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03/10/2009

Video: Ugh, the 'hater' argument is so tired

by Jeremy Hooper

So the entire premise of the following video is straw man-ish, since, obviously, not all LGBT activists consider everyone who disagrees with them to be "haters." The reality is much more varied, with most in the gay community far more concerned about combatting misinformation, correcting misrepresentation, and standing against the usage of personal religious belief to stifle others' civil freedoms than they are about placing any certain labels on those who keep anti-gay bias alive.

But overlook that fact, if you will, and take a gander at the clip. We'll get back to you after you've watched:


How Much Hate Does it Take to Call Someone A Hater? [Tangle (formerly GodTube)]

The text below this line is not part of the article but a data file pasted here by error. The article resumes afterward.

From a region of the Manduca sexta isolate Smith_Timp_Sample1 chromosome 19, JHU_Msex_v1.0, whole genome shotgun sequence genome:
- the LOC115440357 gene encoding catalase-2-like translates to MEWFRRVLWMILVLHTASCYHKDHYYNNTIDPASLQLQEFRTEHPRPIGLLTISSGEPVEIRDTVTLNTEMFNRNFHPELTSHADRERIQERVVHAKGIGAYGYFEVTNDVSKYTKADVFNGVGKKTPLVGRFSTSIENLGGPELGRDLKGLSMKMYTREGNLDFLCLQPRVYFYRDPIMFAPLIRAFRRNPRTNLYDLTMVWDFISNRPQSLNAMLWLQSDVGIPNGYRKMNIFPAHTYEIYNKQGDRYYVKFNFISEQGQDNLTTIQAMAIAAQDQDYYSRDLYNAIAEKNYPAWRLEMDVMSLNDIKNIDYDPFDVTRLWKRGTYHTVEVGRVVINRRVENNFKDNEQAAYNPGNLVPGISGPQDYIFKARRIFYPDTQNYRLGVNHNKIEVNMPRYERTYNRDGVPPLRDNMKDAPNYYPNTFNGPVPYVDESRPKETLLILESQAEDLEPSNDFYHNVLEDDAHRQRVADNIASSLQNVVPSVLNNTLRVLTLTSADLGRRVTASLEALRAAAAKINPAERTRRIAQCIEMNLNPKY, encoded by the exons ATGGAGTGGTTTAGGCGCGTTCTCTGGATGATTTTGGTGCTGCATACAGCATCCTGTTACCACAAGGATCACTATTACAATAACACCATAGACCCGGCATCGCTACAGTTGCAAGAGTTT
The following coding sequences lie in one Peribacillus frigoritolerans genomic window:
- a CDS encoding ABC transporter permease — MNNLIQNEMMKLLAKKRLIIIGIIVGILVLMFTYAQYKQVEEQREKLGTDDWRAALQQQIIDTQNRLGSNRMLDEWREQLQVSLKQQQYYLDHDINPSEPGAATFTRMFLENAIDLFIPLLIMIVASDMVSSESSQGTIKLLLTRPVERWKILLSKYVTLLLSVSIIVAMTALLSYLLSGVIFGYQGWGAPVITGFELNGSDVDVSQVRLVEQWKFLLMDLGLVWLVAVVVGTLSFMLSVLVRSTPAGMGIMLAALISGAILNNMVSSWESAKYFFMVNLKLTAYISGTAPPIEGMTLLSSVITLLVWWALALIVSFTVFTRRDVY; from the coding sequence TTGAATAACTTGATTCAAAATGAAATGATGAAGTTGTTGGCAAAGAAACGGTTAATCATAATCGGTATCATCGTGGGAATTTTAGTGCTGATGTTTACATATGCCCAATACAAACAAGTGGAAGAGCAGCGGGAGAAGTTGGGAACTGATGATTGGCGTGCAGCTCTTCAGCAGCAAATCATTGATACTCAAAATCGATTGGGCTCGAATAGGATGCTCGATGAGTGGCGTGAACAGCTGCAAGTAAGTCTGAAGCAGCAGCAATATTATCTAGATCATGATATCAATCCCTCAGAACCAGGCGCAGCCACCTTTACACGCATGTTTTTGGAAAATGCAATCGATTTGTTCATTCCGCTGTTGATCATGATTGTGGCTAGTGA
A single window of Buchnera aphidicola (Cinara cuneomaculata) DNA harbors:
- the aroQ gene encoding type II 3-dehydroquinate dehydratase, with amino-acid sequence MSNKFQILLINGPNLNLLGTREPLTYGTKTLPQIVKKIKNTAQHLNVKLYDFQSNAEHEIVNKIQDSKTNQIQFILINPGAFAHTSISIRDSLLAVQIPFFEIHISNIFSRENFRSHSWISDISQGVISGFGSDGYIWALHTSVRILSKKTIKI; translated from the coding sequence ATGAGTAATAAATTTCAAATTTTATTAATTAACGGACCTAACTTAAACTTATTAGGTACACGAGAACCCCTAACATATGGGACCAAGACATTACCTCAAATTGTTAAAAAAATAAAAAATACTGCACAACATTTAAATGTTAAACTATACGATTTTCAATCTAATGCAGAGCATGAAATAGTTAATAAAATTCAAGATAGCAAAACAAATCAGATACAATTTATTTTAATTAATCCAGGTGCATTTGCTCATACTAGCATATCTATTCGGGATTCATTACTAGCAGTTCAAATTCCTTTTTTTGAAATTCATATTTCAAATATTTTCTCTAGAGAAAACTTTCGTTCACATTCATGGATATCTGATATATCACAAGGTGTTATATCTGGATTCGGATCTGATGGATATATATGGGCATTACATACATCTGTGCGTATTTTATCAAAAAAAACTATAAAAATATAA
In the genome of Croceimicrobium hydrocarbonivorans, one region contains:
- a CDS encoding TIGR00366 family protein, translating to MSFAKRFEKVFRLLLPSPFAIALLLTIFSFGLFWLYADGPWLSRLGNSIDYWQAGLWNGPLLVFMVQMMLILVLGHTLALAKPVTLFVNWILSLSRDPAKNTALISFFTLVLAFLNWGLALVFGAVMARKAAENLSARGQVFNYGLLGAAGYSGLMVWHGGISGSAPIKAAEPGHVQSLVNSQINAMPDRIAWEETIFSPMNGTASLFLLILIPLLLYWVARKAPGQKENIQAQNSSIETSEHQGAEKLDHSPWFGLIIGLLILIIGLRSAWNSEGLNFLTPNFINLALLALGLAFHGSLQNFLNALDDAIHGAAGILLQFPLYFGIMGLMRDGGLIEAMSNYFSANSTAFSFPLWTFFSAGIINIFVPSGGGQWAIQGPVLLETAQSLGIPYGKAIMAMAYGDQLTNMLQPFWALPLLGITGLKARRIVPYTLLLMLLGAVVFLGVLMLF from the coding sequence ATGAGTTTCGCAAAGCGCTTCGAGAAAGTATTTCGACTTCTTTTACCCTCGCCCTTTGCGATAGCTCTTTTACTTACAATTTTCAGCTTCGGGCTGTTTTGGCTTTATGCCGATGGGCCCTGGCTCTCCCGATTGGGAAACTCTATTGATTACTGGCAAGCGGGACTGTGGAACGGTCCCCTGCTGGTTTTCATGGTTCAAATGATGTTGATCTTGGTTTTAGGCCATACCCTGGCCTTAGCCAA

Okay, so this dude's stated goal is to correct illogic. However, his presentation here is illogical at its core! First, as mentioned, he's cast his opposition in one certain light, acting as if his self-conversation is the one and only way such a discussion can possibly play out. In truth, if he were to share such words with us, this is what would happen:

G-A-Y: "You actually think that homosexuality is immoral?"

Video dude: "Well yea, actually I do"

G-A-Y: Option A. "Oh. Well, I'm sorry you feel that way, and I hope you'll do both yourself and the LGBT community a favor and reconsider that which you have accepted as truth. If you look at the bible in a more objective way, considering some of the scholarly data about the "clobber passages" that have long been used to persecute gays, then you just might start to see things differently."

Option B: "Oh. Well, nice to meet you. Now if you'll excuse me, I think I see my friend Cathy over by the onion dip. [raised voice] Cathy, is that you?"

Option C: "Oh. Well, fair enough. Just as long as you don't use your chosen faith beliefs against the civil freedoms to which I'm entitled by virtue of my humanity and/or citizenship, then we will have no problem. In fact, I'll fight for your right to visualize my burning in a fiery eternity.